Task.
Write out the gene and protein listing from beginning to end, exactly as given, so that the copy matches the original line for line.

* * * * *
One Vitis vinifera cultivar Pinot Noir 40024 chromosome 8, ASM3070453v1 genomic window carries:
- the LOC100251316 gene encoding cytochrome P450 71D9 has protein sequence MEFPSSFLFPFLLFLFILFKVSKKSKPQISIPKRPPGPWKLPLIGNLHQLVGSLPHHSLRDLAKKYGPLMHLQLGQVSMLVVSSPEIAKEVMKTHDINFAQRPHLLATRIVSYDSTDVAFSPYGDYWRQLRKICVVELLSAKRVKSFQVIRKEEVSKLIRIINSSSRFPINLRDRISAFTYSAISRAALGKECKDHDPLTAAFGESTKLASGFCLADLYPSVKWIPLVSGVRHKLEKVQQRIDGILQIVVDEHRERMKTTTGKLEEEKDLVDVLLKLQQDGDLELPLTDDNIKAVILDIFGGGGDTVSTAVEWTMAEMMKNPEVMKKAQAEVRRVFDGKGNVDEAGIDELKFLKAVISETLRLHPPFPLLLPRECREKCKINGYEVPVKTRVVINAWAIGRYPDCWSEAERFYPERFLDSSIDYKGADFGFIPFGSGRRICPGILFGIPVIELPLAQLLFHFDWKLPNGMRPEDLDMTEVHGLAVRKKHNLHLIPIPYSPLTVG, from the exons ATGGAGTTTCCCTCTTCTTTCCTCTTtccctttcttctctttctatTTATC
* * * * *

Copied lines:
One Vitis vinifera cultivar Pinot Noir 40024 chromosome 8, ASM3070453v1 genomic window carries:
- the LOC100251316 gene encoding cytochrome P450 71D9 has protein sequence MEFPSSFLFPFLLFLFILFKVSKKSKPQISIPKRPPGPWKLPLIGNLHQLVGSLPHHSLRDLAKKYGPLMHLQLGQVSMLVVSSPEIAKEVMKTHDINFAQRPHLLATRIVSYDSTDVAFSPYGDYWRQLRKICVVELLSAKRVKSFQVIRKEEVSKLIRIINSSSRFPINLRDRISAFTYSAISRAALGKECKDHDPLTAAFGESTKLASGFCLADLYPSVKWIPLVSGVRHKLEKVQQRIDGILQIVVDEHRERMKTTTGKLEEEKDLVDVLLKLQQDGDLELPLTDDNIKAVILDIFGGGGDTVSTAVEWTMAEMMKNPEVMKKAQAEVRRVFDGKGNVDEAGIDELKFLKAVISETLRLHPPFPLLLPRECREKCKINGYEVPVKTRVVINAWAIGRYPDCWSEAERFYPERFLDSSIDYKGADFGFIPFGSGRRICPGILFGIPVIELPLAQLLFHFDWKLPNGMRPEDLDMTEVHGLAVRKKHNLHLIPIPYSPLTVG, from the exons ATGGAGTTTCCCTCTTCTTTCCTCTTtccctttcttctctttctatTTATC